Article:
It is important to note that the use of the regression equation only provides an estimate of the incidence of IUGR infants that are low birth weight at term (area labeled as A in Figure 2); i.e., it does not include IUGR preterm infants, or IUGR infants with birth weights above 2500 g (areas labeled as B and C, respectively, in Figure 2).

Validation of the IUGR-LBW estimation

We further tested the agreement between the IUGR-LBW estimation from the regression model and the IUGR LBW rate observed in 17 data sets included in the WHO Collaborative Study on Maternal Anthropometry and Pregnancy Outcomes (WHO, 1995b), in which information was available on both birth weight and gestational age estimated from the last menstrual period. None of these data sets had been included in the earlier analysis used to develop the linear regression equation for estimating IUGR-LBW from overall LBW rates in developing countries (Villar et al, 1994).

The agreement between the two estimations is summarized by the mean of the differences, and the precision of the estimation by the 95% confidence interval of this mean. A graphic display of the agreement between the two values is presented by plotting the difference between estimations against their mean (Martin Bland and Altman, 1986). For the purpose of these analyses, it is assumed that the differences follow an approximately normal distribution and that the differences do not vary systematically over the range of the IUGR-LBW rates.

Figure 1. Relationship between total incidence of low birth weight and incidence of low birth weight/IUGR in developing countries (adapted from Villar et al, 1994).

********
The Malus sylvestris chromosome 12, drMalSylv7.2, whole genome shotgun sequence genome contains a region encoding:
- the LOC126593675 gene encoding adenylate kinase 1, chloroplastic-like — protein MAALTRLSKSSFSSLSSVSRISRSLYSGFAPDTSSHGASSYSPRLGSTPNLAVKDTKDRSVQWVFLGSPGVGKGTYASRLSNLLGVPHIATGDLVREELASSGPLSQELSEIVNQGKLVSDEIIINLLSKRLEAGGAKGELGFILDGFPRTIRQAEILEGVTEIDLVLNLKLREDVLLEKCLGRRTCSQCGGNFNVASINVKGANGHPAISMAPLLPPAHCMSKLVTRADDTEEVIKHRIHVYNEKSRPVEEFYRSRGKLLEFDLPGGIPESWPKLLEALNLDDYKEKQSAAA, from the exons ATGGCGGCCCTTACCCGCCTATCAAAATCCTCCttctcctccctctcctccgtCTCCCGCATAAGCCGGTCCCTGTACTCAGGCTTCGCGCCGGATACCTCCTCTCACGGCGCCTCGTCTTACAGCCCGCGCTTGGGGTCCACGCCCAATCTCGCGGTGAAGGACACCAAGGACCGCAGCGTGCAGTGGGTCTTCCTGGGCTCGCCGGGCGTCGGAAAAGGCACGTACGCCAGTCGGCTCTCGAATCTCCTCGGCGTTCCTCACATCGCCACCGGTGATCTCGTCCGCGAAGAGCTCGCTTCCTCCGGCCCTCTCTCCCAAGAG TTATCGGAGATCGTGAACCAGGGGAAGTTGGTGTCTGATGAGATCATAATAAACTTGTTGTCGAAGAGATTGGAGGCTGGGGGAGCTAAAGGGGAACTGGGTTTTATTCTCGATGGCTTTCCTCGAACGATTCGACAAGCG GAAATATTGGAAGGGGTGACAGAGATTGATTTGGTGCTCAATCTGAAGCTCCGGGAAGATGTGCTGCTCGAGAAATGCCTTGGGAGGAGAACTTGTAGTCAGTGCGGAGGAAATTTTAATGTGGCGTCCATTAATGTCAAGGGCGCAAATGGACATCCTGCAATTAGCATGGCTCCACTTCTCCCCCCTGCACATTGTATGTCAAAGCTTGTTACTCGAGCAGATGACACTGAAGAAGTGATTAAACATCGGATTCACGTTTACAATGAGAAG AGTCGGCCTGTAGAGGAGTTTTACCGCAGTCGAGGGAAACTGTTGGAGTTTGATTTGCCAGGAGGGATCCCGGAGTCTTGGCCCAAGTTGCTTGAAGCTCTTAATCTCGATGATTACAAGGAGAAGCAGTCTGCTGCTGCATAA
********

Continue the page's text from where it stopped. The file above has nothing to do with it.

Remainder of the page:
Figure 2. Birth weight percentiles and perinatal mortality rates (per 1000) for single male births (adapted from WHO, 1995a).

Intrauterine Growth retardation (IUGR) = A+ B +C

A = < 2500 g, 37 weeks
B = < 10th centile, < 37 weeks
C = <10th centile, 2500 g

Regional and global estimates of IUGR-LBW

Regional incidences of IUGR-LBW and LBW were estimated for each geographical area by weighting the available national incidences according to the total number of estimated live births in 1995 in each country. The numbers of IUGR-LBW and LBW newborns in each area were obtained by applying incidence estimates to the total number of live births. Global incidences in developing countries were calculated by adding the estimated number of IUGR-LBW newborns in each area and using as the denominator the 1995 total live births of all developing countries. Estimates for IUGR-LBW and LBW were obtained only for those regions where the proportion of live births covered by studies identified in the database as nationally representative was > 80%.

For this analysis, countries have been grouped according to the United Nations classification (UN 1995), dividing the world into six major areas, which are further subdivided into 20 regions. Total live births estimated for 1995 for the countries concerned were obtained from the UN Population Prospects (UN, 1995).